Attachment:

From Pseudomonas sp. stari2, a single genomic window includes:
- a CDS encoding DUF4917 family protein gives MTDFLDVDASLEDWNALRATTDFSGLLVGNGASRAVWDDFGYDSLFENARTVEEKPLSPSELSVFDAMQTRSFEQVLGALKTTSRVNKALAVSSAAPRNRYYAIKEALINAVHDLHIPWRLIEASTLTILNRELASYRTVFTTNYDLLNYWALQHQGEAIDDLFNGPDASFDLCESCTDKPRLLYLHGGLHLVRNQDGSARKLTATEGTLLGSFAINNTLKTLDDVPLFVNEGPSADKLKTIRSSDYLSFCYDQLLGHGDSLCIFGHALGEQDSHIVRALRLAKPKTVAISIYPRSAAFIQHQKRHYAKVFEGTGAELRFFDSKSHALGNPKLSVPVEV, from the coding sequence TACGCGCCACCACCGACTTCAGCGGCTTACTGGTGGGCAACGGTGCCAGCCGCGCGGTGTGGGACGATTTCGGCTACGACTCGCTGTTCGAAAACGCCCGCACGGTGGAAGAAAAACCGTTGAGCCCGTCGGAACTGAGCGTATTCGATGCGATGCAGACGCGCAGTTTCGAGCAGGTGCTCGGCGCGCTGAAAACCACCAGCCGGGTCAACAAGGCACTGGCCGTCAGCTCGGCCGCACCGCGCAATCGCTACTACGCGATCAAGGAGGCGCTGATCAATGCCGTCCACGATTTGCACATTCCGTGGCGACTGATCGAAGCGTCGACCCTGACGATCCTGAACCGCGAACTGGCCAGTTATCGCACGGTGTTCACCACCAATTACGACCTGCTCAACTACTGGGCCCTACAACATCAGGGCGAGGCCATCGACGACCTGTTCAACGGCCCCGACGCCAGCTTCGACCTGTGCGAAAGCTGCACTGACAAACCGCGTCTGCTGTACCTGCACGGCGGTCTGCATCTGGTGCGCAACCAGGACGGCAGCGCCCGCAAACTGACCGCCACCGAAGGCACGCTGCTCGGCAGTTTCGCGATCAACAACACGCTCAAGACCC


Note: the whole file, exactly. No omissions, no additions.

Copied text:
From Pseudomonas sp. stari2, a single genomic window includes:
- a CDS encoding DUF4917 family protein gives MTDFLDVDASLEDWNALRATTDFSGLLVGNGASRAVWDDFGYDSLFENARTVEEKPLSPSELSVFDAMQTRSFEQVLGALKTTSRVNKALAVSSAAPRNRYYAIKEALINAVHDLHIPWRLIEASTLTILNRELASYRTVFTTNYDLLNYWALQHQGEAIDDLFNGPDASFDLCESCTDKPRLLYLHGGLHLVRNQDGSARKLTATEGTLLGSFAINNTLKTLDDVPLFVNEGPSADKLKTIRSSDYLSFCYDQLLGHGDSLCIFGHALGEQDSHIVRALRLAKPKTVAISIYPRSAAFIQHQKRHYAKVFEGTGAELRFFDSKSHALGNPKLSVPVEV, from the coding sequence TACGCGCCACCACCGACTTCAGCGGCTTACTGGTGGGCAACGGTGCCAGCCGCGCGGTGTGGGACGATTTCGGCTACGACTCGCTGTTCGAAAACGCCCGCACGGTGGAAGAAAAACCGTTGAGCCCGTCGGAACTGAGCGTATTCGATGCGATGCAGACGCGCAGTTTCGAGCAGGTGCTCGGCGCGCTGAAAACCACCAGCCGGGTCAACAAGGCACTGGCCGTCAGCTCGGCCGCACCGCGCAATCGCTACTACGCGATCAAGGAGGCGCTGATCAATGCCGTCCACGATTTGCACATTCCGTGGCGACTGATCGAAGCGTCGACCCTGACGATCCTGAACCGCGAACTGGCCAGTTATCGCACGGTGTTCACCACCAATTACGACCTGCTCAACTACTGGGCCCTACAACATCAGGGCGAGGCCATCGACGACCTGTTCAACGGCCCCGACGCCAGCTTCGACCTGTGCGAAAGCTGCACTGACAAACCGCGTCTGCTGTACCTGCACGGCGGTCTGCATCTGGTGCGCAACCAGGACGGCAGCGCCCGCAAACTGACCGCCACCGAAGGCACGCTGCTCGGCAGTTTCGCGATCAACAACACGCTCAAGACCC